As mayors and city managers work to capture revenue from non-tax sources, strategic use of technology will become increasingly important. The mainstreaming of SmartCity technology is creating unprecedented opportunities for civic leaders to improve quality of life through cost effective initiatives in the areas of economic development, civic engagement and digital inclusion.
How do you define a ‘smart city’?
Fundamentally, smart cities use technology and process innovation to improve the quality of life for all stakeholders within a community. One could make the case that thanks to broad adoption of SmartPhone technology and broadband wireless, most cities are already ‘smart.’ However, so far, it is the private sector that is leading. City management is responding rather than proactively initiating a coherent strategy for harnessing smart technology in a way that improves quality of life for residents and visitors. It is an incredibly exciting time as a number of social, cultural, geo-political and technological factors are converging to drive a tremendous amount of innovation in this space.
What are some of the problems cities can solve by using digital technology?
Let’s start at the most fundamental level. In most cities, residents can usually tell you where their city hall is located. And yet, when it comes to online presence, the city is pretty much invisible. Most residents infrequently engage with their city’s website. In addition, when we visit other cities as tourists, do we use the city’s site for information? Probably not. We go to search engines and third-party sites. The time has come for that to change. The city should be as visible online as they are offline. The enabling technologies to provide a number of online consumer services such as e-commerce engines for dining, lodging, retail, business licensing and permitting are now available, increasingly mature and cost-effective. We see massive opportunity for technology to enable breakthroughs in the areas of economic development, civic engagement, government workflow management and public safety for cities of all sizes and demographics.
How can the technology benefit local retailers, restaurants and other businesses?
Civic leaders can now bring mature cloud-based technologies to respond to what analysts refer to as the ‘extraction economy.’ When a resident buys through OpenTable, Expedia, Amazon, Airbnb or Wal-Mart, money leaves the local economy. Even credit card processing fees are a tax on the local economy. By providing a centralized transaction-centric solution on web and mobile devices, the city’s rhetoric of ‘buy local’ can be implemented in a practical way that keeps money in its economy.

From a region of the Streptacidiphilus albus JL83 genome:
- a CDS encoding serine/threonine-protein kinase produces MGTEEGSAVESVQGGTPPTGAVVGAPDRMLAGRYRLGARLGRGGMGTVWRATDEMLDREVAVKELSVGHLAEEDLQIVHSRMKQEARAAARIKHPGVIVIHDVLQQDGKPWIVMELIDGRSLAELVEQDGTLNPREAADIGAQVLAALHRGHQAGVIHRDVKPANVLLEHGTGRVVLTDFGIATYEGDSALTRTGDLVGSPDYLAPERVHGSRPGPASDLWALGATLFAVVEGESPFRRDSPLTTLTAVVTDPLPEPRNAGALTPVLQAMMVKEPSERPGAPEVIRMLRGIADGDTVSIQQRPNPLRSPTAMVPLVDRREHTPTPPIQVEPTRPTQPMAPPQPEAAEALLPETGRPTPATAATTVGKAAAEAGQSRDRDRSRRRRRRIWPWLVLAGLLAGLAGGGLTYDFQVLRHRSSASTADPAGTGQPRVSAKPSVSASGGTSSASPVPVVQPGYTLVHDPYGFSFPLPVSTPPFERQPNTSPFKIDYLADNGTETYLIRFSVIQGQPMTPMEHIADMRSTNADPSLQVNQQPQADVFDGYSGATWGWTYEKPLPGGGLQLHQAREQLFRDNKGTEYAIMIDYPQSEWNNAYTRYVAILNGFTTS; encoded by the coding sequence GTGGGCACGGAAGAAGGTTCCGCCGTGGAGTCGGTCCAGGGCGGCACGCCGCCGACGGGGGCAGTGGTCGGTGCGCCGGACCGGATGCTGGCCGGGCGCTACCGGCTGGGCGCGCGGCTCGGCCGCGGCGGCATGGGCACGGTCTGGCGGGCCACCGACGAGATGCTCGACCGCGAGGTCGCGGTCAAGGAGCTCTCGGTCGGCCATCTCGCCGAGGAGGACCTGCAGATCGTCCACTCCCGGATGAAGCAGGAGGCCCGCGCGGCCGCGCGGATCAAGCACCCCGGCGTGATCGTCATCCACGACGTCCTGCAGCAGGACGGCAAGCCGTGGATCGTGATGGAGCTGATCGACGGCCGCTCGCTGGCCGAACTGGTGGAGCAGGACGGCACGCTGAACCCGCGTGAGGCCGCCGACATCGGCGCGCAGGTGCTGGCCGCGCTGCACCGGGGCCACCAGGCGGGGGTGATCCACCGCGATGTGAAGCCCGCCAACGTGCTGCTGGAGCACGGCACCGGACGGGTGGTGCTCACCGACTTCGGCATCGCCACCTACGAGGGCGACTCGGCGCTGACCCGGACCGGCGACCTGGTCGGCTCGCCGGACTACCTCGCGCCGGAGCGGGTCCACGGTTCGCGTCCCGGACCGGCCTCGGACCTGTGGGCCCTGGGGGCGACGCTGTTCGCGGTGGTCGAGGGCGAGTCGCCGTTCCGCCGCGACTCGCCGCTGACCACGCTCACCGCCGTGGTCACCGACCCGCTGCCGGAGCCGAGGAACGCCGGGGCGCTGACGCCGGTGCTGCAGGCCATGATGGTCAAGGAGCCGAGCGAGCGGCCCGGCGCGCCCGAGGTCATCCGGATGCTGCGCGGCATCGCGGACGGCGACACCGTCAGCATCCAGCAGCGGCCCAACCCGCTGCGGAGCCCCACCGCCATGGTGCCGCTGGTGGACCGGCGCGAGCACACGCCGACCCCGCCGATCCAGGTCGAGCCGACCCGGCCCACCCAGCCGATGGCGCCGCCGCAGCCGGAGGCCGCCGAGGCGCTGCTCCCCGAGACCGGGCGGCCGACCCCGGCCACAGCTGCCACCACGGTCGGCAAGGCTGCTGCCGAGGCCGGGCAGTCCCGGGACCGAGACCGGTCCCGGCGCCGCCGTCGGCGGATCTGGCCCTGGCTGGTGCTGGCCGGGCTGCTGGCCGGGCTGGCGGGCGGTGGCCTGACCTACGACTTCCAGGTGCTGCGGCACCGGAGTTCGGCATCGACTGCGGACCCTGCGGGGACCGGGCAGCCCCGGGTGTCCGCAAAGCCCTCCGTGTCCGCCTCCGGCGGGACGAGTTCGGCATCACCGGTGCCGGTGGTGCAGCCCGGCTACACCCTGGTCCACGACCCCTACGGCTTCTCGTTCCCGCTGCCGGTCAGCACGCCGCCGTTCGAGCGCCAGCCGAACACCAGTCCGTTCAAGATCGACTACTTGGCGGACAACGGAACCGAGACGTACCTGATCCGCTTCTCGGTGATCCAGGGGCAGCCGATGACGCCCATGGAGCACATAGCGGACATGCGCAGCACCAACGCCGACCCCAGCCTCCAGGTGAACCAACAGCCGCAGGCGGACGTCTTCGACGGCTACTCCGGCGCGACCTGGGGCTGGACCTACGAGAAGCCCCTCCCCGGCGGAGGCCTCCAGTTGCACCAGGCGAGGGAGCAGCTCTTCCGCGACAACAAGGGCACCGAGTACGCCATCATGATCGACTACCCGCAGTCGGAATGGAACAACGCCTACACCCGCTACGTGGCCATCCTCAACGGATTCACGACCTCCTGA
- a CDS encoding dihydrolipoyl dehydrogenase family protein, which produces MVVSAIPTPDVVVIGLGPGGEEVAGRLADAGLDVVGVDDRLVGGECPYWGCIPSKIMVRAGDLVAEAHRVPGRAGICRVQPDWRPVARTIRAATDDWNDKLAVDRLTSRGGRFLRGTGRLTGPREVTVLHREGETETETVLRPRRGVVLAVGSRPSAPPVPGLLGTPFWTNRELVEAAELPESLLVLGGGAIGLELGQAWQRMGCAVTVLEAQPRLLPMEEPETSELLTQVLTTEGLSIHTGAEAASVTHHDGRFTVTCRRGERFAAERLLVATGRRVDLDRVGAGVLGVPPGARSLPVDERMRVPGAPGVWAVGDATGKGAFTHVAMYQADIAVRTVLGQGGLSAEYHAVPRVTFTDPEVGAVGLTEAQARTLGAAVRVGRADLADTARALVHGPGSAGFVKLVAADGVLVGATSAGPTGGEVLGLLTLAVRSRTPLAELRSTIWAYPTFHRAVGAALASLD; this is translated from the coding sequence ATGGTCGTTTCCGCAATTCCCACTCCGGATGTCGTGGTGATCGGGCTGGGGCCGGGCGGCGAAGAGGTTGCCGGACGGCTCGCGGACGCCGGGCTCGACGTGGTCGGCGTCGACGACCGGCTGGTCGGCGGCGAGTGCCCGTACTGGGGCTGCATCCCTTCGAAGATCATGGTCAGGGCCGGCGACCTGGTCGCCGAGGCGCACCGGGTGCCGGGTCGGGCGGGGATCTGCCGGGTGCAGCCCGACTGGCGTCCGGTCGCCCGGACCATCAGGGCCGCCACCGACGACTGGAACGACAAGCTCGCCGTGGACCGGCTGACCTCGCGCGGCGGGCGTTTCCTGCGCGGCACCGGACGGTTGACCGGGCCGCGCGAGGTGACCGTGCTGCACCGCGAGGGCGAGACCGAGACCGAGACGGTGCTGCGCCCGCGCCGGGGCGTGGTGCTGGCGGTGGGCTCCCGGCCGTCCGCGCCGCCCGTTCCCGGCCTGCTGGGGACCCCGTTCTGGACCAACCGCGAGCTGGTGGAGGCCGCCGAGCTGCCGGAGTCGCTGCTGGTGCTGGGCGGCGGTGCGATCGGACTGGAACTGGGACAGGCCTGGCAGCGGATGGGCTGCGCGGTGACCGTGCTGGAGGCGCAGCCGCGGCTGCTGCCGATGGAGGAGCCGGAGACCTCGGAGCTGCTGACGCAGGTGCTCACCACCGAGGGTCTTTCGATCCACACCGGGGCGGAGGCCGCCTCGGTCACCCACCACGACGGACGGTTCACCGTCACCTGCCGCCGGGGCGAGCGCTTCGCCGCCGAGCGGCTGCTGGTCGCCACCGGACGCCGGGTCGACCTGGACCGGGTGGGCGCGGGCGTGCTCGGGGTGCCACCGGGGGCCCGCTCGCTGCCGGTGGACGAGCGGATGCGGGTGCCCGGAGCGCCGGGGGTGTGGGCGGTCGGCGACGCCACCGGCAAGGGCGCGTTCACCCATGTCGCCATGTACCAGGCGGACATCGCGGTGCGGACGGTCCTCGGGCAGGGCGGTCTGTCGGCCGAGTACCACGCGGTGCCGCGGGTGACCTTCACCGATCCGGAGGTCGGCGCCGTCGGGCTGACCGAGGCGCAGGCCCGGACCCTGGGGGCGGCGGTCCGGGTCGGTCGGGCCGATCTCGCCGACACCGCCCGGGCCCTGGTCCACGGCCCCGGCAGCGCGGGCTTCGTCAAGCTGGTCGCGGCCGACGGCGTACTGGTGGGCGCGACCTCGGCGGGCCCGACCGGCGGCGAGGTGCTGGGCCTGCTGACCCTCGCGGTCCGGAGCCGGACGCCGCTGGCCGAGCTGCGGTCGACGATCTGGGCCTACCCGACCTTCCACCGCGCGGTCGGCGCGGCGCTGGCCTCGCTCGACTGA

What are some of the barriers to adoption? How can cities overcome these?
It is easy to view deployment and change management as a challenging task. I recommend city managers identify the exact problem they are trying to solve. We believe that there are solutions to a myriad of challenges large and small. City managers can keep deployment challenges to a minimum by working with versatile providers of cloud-hosted technology solutions in order to selectively solve pressing issues, while keeping a larger road map in mind for becoming a smart city.
Robert Monster joined DigitalTown at CEO in 2015, bringing significant experience with him. Among his many accomplishments, he founded and served as managing director of Monster Venture Partners LLC, and founded Global Market Insite (GMI), which was acquired in an all cash transaction by London-based WPP Group that valued the company at more than $100 million. Prior to founding GMI, he was a global product development manager at Procter & Gamble. Monster earned both a BS and a MBA from Cornell University. He was recognized as Ernst & Young’s 2006 Entrepreneur of the Year. He also authored “Market Research in the Internet Age,” published by John Wiley and Sons.